Elias has been out with a torn pec – hence him now working in a t-shirt – yet clearly didn’t watch WWE TV during his absence because the reason he turned as a heel and attacked Jeff Hardy, was because of an angle on SD back in April! In case you had forgotten, when Hardy was feuding with Sheamus back then, he was set up by Sheamus for allegedly running Elias over with a car, which was also to write Elias off TV.

Despite Sheamus being revealed as the driver, Elias for some reason thinks Jeff is guilty! I know it is bad when WWE ignores their own history but the one time they DO actually remember it, we get something as dumb as this! Oh, and the match sucked as well.

Money In The Bank Contract Match – Otis vs. The Miz

You know how they always promote Survivor Series as the “one time of the year” RAW and SD face off? How do you explain this mach then? Whilst on SD, Miz decided that Otis wasn’t fit to be holder of the MITB briefcase and tried to steal it from him When that failed, Miz goaded Otis into attacking him then sued him for assault, because the last thing you want happening in wrestling is someone being beaten up.

By the time the court case happened, a draft was held and Miz (and John Morrison) were moved to RAW – as was Otis’ tag partner Tucker – but Otis remained on SD. It wasn’t a proper court however – JBL was the judge and Miz bribed him to rule in his favour and make this match. Since they’ve done nothing with the MITB briefcase and the chances of Otis getting a shot at Roman Reigns are nil, you can guess the outcome of this dumb match.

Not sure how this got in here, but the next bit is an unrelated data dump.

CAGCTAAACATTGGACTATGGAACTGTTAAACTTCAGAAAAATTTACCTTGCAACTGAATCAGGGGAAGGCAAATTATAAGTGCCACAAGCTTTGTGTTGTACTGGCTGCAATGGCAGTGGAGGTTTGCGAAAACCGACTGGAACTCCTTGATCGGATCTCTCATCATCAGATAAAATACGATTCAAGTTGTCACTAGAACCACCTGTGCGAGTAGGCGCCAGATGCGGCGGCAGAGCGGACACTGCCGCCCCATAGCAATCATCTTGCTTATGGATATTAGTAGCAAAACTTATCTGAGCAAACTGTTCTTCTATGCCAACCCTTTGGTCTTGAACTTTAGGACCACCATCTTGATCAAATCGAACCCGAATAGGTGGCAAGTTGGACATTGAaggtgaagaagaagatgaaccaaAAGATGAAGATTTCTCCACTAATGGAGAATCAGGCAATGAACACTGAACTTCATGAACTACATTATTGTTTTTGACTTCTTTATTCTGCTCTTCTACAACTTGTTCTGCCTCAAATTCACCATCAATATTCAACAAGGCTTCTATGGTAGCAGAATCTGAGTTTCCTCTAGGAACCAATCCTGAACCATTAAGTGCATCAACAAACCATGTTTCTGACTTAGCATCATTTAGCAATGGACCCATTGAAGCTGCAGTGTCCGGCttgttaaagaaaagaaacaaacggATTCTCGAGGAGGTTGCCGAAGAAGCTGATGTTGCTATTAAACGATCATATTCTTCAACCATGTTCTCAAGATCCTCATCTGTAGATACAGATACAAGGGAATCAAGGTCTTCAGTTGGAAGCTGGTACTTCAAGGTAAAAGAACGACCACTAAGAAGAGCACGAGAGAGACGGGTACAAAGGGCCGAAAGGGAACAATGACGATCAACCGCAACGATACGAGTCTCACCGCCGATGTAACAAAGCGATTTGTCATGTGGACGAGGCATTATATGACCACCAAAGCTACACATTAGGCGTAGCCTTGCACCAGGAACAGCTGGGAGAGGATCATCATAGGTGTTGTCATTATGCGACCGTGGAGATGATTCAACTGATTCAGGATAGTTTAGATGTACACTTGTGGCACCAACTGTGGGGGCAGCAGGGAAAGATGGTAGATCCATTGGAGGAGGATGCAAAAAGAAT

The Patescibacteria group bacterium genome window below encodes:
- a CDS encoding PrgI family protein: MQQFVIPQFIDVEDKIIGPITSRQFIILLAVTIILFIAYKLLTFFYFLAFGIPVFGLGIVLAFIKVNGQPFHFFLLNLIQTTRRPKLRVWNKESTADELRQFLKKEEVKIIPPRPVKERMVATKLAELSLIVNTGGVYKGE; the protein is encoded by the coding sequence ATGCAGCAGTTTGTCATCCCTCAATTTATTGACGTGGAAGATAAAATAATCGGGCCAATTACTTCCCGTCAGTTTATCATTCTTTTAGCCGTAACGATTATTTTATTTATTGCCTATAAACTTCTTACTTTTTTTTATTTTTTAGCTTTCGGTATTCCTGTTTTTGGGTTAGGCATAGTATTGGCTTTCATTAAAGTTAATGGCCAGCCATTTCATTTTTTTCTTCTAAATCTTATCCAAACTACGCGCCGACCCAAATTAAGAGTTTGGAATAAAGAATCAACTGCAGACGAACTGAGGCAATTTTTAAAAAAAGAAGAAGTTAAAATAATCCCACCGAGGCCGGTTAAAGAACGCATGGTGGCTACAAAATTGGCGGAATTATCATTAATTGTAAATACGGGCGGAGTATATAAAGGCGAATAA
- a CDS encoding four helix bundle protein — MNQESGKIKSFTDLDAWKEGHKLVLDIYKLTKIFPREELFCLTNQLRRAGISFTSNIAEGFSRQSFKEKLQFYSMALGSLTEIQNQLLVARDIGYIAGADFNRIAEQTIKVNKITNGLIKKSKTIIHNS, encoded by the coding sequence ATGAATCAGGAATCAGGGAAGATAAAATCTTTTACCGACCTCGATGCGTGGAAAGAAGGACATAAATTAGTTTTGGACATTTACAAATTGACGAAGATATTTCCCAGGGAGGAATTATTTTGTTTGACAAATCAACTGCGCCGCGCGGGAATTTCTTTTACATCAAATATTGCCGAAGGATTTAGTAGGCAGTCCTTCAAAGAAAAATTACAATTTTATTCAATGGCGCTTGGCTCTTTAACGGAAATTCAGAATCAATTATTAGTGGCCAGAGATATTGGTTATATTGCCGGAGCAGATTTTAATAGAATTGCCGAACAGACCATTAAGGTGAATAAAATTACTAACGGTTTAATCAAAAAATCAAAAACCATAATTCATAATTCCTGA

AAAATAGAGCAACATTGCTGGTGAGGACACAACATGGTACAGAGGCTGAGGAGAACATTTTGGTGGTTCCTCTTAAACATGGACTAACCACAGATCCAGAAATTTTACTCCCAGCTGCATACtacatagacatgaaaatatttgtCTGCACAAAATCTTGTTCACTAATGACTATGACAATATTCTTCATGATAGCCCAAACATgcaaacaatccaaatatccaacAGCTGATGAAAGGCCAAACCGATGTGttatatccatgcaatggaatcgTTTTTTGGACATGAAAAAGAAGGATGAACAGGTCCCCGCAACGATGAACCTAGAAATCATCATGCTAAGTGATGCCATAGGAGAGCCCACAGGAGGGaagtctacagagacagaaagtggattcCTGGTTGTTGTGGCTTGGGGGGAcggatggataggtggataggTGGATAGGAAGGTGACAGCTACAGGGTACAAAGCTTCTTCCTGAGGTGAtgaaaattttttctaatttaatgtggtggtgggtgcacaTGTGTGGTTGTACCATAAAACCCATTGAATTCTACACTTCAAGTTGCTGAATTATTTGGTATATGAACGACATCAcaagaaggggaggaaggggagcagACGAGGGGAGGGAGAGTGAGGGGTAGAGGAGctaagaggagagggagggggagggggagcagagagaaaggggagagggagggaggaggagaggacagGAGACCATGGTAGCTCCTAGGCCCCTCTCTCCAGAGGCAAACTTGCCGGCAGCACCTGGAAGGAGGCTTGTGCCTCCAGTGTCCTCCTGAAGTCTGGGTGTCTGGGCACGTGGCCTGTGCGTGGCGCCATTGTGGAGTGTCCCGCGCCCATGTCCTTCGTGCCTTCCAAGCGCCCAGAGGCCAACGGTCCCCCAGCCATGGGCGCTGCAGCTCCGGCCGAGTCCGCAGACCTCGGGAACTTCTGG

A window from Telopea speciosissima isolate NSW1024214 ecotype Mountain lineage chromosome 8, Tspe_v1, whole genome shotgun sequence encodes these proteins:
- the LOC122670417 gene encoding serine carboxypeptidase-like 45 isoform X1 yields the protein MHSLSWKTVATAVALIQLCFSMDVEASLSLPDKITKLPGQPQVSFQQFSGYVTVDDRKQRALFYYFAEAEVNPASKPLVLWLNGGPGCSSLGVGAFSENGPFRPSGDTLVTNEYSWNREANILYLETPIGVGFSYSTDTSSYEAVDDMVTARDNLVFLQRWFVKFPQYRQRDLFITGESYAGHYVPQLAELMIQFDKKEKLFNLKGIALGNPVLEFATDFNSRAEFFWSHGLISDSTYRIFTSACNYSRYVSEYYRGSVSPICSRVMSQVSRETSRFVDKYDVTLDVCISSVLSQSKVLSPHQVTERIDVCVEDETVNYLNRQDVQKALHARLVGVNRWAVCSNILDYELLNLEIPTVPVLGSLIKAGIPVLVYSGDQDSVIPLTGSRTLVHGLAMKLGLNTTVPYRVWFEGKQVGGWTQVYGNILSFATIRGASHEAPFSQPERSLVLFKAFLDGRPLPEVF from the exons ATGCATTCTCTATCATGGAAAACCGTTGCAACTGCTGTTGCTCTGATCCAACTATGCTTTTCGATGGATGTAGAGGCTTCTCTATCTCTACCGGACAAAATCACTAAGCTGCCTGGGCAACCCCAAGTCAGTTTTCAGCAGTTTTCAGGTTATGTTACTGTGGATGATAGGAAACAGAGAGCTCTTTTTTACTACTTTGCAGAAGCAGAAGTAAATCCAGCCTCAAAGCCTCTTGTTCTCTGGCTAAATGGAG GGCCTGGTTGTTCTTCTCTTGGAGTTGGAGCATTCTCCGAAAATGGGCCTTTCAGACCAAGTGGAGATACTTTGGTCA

WWE SD Women’s Title Hell In A Cell Match – Bayley (c) vs. Sasha Banks

Now the mid card cack is out of the way, time for something we can get our teeth into. Bayley finally turned on Sasha after they dropped the tag titles to Shayna Baszler and Nia Jax. Her rationale as she knew Sasha would turn on her sooner or later so Bayley got their first, injuring Sasha’s neck. Sasha returned, made the challenge, and then forced Bayley to sign the contract under duress, to resume on the best feuds ever in NXT.

Grated this wasn’t going to live up to the five-star classic from 2015 in Brooklyn, but they came close with this hate filled, tense and stiff outing. Aside from one spot where something Bayley was attempting with kendo sticks, both ladies give us a heck of a fight that incorporated both wrestling moves and plunder. Even with the heel/face dynamic now revered, the chemistry these two have hasn’t faded and the reward is another great match from them which frankly should have headlined this show.

Bobby Lashley vs. Slapjack

Who? You may ask. Slapjack is a member of Retribution aka the worst faction ever in wrestling. They began as group of masked raiders disrupting WWE TV, then were whittled down to just four NXT wrestlers – Dominic Dijakovic, Dio Maddin, Shane Thorne, and Mia Yim – with Mustafa Ali finally revealed as they leader. To go with the silly masks, they were also given silly names – T-Bar, Mace, Slapjack and Reckoning respectively.